Call it a power move, a reaction to the dissolution of dress codes or a desire to subvert ideas of "feminine" and "masculine" dressing, but there sure are a lot of stylish women wearing suits and ties right now.
It's a look that's been seen on fashion catwalks in recent seasons.
Louis Vuitton has certainly been making the case for the suit and tie — Vogue Runway said of Nicolas Ghesquière's slouchy tailoring paired with loud, kitschy ties: "[Ghesquière] also played with androgynous tailoring, often in oversized shapes. If you suddenly see young women sporting old men's ties this [autumn], you'll know why."
Ties were paired with grey three-piece suits at Ralph Lauren's autumn 2022 show — fittingly, given that Lauren started his career with ties and provided the wardrobe for Diane Keaton in the title role in Annie Hall, a character who is, without doubt, the patron saint of women in ties.
At Dior pre-autumn 2022, Maria Grazia Chiuri paired ties with short-sleeved shirts, checked skirts and jumpers reminiscent of rebellious teenagers (the ones smoking behind the bicycle sheds).
Celebrities have been trying out the look, too. A non-exhaustive list includes actress Chloe Grace Moretz in a striking floral shirt, tie and cream trousers at the Louis Vuitton cruise show in San Diego and actress Mandy Moore in a Thom Browne suit with a pocket square for a press event for television series This is Us.
Alana Haim, dubbed the "queen of menswear" by magazine GQ this year, rocked Louis Vuitton leather trousers and a bomber with a tie, while Dakota Johnson paired her velvet suit from Saint Laurent with a tie for an appearance on US talk show The Tonight Show.
Zendaya was a knockout at the Vanity Fair Oscars after-party in a sharp Sportsmax suit and tie from the autumn 2022 suited and booted collection.
Meanwhile, actress Jessica Chastain made a statement just this week, accessorising her black Ralph Lauren halter neck dress with a white tie for the premiere of film The Forgiven at the Tribeca Festival in New York.
At fashion weeks around the globe, one of the key street style trends among attendees was slouchy tailoring worn with ties, as well as the return of the waistcoat; foulards and vintage scarves have been trending too, knotted around many a stylish neck.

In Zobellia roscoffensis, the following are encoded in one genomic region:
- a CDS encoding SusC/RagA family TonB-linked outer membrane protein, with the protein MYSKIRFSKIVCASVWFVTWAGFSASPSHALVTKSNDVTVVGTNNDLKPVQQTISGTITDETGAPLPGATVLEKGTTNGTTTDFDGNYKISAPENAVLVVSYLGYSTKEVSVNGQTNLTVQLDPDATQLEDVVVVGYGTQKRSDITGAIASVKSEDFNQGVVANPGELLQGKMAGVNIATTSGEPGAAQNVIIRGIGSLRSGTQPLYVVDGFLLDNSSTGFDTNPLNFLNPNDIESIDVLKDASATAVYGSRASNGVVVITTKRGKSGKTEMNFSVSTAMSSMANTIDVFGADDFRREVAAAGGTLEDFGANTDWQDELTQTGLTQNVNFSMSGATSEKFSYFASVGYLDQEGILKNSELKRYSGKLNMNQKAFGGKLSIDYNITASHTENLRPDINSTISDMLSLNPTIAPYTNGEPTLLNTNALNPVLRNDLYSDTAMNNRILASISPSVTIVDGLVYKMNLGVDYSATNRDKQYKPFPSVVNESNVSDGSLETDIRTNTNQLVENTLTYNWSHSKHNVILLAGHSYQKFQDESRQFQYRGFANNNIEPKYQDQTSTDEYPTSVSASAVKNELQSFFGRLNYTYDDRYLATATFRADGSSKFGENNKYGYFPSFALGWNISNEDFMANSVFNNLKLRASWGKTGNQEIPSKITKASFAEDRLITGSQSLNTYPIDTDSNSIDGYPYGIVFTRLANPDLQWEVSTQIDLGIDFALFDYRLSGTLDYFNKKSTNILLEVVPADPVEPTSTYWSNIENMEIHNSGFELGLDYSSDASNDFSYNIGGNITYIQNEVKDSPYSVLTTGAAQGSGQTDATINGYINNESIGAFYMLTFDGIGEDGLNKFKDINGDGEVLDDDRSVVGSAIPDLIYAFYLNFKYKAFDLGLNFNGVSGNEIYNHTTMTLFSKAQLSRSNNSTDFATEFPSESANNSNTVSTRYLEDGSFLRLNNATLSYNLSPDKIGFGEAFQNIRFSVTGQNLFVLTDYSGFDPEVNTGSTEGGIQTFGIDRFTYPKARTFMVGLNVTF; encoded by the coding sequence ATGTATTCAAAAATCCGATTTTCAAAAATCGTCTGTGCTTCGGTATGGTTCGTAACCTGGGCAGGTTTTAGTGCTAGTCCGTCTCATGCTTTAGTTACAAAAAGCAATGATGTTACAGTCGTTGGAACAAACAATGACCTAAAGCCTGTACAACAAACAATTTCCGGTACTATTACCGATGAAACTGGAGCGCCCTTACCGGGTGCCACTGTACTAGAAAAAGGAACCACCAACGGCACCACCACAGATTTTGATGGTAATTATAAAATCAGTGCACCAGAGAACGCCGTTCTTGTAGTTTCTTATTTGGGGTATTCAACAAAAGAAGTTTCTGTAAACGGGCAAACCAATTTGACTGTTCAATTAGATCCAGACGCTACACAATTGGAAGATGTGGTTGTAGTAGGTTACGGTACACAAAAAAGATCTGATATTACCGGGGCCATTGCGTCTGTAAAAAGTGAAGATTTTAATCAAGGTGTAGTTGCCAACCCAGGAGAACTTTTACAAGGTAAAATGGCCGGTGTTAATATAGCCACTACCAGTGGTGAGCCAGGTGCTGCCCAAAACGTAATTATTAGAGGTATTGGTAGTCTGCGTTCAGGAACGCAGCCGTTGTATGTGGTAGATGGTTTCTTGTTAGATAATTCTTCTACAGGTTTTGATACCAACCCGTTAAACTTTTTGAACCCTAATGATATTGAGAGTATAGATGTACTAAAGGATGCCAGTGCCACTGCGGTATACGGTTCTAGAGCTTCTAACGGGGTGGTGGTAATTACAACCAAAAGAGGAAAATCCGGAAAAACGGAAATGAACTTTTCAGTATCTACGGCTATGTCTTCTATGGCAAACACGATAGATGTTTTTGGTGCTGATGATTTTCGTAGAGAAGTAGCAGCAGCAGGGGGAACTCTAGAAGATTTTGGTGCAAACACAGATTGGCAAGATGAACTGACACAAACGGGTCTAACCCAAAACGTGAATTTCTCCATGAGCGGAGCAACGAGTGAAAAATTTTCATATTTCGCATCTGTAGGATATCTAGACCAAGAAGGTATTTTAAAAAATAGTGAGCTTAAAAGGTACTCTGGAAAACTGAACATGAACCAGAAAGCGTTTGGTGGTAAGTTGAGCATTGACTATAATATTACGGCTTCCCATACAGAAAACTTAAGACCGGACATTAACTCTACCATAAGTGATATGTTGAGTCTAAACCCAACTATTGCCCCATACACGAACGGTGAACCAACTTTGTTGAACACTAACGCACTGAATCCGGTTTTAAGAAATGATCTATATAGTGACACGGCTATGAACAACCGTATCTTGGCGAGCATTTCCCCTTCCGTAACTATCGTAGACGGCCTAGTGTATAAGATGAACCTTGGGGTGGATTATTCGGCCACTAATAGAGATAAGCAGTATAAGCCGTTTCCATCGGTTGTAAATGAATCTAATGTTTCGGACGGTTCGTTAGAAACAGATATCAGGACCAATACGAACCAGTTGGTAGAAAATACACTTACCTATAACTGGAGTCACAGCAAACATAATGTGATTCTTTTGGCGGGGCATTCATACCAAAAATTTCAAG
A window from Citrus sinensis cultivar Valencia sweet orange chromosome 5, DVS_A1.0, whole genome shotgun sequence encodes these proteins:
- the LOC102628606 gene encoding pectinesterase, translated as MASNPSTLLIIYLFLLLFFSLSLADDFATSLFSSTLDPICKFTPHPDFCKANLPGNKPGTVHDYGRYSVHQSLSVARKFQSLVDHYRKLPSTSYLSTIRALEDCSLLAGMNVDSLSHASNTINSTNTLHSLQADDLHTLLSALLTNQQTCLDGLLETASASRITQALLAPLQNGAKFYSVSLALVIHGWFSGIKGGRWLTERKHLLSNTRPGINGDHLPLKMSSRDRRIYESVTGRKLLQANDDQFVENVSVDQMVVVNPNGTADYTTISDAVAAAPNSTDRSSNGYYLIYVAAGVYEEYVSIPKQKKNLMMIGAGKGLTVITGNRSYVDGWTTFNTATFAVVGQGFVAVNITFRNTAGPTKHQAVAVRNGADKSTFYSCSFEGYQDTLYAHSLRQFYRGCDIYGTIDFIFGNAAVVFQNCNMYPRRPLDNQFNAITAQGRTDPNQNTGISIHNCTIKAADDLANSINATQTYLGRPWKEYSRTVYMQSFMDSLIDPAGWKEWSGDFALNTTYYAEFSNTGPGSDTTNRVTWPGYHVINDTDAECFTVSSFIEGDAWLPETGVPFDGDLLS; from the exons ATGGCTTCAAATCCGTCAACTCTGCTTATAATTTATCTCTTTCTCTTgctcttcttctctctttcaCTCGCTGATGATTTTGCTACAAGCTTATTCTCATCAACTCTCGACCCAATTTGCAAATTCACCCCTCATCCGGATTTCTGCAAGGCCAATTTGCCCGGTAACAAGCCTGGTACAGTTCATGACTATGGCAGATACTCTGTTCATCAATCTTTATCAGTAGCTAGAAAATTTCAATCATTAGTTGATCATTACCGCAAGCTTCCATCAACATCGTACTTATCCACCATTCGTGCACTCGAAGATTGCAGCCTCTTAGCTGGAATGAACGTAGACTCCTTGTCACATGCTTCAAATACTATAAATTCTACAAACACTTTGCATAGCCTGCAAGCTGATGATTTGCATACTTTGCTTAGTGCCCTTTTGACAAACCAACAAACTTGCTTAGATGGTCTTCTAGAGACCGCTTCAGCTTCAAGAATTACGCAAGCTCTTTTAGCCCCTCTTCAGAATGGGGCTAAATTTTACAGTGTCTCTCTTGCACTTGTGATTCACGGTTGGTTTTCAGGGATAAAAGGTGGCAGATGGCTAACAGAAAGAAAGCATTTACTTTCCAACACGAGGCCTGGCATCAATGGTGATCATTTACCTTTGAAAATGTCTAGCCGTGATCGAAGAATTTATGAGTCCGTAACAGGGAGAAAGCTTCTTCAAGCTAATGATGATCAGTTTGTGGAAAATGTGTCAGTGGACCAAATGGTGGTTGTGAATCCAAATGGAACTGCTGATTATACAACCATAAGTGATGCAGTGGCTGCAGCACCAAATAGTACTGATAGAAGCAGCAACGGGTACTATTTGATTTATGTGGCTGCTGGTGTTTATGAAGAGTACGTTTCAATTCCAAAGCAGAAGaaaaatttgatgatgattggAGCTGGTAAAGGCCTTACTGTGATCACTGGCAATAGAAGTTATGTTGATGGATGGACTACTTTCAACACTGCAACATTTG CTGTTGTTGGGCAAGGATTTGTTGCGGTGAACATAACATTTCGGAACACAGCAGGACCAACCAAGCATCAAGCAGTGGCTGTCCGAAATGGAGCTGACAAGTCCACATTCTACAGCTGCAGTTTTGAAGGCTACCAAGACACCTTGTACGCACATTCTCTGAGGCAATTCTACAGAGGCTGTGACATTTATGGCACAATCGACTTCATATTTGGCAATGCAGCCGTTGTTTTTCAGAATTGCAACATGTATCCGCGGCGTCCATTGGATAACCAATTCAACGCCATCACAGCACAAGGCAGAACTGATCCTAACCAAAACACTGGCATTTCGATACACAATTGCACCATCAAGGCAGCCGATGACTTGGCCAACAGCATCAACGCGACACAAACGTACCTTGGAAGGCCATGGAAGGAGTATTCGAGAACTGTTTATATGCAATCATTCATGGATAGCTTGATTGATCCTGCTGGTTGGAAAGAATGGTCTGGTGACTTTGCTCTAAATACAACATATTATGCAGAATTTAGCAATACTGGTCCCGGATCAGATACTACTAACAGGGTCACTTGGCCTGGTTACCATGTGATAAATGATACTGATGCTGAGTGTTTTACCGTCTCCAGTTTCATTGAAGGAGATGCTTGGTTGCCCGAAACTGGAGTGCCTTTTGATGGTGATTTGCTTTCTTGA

This is certainly not the first time women have worn ties — they are a signature for singer Patti Smith, French actress Charlotte Gainsbourg has worn them and ties (and bow ties) were part of 1930s and '40s Hollywood star Marlene Dietritch's inimitable style.
Dietrich once said of her oft-copied look: "I dress for the image. Not for myself, not for the public, not for fashion, not for men."
The return of ties around women's necks comes at a time when men, for whom they were once a fashion essential, are more or less ditching them.
Even the most corporate environments hardly require a tie except for certain occasions, causing the Financial Times to declare the tie was, if not dead, then extremely ill.
As FT writer Robert Armstrong, who owns some 80 ties, said on the newspaper's Working It podcast: "I mean, you just walk around midtown Manhattan, you look around the FT office, and even if you visit a real business, a bank, law firm, whatever, it's very unusual to see a man in a tie, except in one of those very specific contexts where you're meeting with a CEO, you're doing a pitch meeting or you're presenting at a conference where something like that is expected.
"I love ties. I think they look great and I'm going to miss them, but it seems to me it's over."
It makes women wearing them seem slightly subversive, and a definite aesthetic choice. It also speaks to the continuing influence of menswear on womenswear — especially when it comes to suiting.
Suits for women have never been better. Holly Tenser, womenswear and children's wear buying manager at Browns Fashion, clocks the return of the waistcoat, and the influence of Annie Hall, as a prime example of this swing towards natty dressing for women.
"Waistcoats are one of my favourite trends of the season. Worn simply and with nothing underneath gives this classic Annie Hall aesthetic a fresh, modern spin," Tenser says.
"We're seeing a real resurgence of tailoring within the womenswear sphere, worn dressed up and down, and three-piece suits are a great, versatile way to make a statement with your wardrobe, whether worn with a heel, boot or pared back with a trainer."
Those seeking inspiration, she adds, could turn to the likes of Kendall Jenner and Bella Hadid, who have been spotted in the rather spiffy look.
As for where to find the style, Tenser is a fan of cool girl label Frankie Shop.
"There were some incredible versions shown on the runway, but Frankie Shop is a firm favourite at Browns. The brand has created a perfectly proportioned wool waistcoat and paired this with some incredible oversized trouser styles to create a suiting update for a new generation," she says.
Libby Jane Page, senior market editor at Net-a-Porter, agrees the suit is having a moment for women as they readjust to office (and event) life. The Annie Hall -style waistcoat, she says, is a chic, and useful, addition to the suit.
"As we adjust back to office life, suits have taken back their rightful place in our wardrobes and they provide a versatility that can transcend seasons," she says.
"However, substituting a blazer for a waistcoat during warmer months is no doubt a smart move. Styling a waistcoat with nothing underneath is the easiest, chicest option for me and I love anything that makes getting dressed easy."
Page is also a fan of the versatility of a scarf and bandana, spotted both on and off the runway.
"The best thing about scarves and bandanas is that they can be styled in so many ways — knot them around your neck, add them to your ponytail or tie one to your handbag," she says.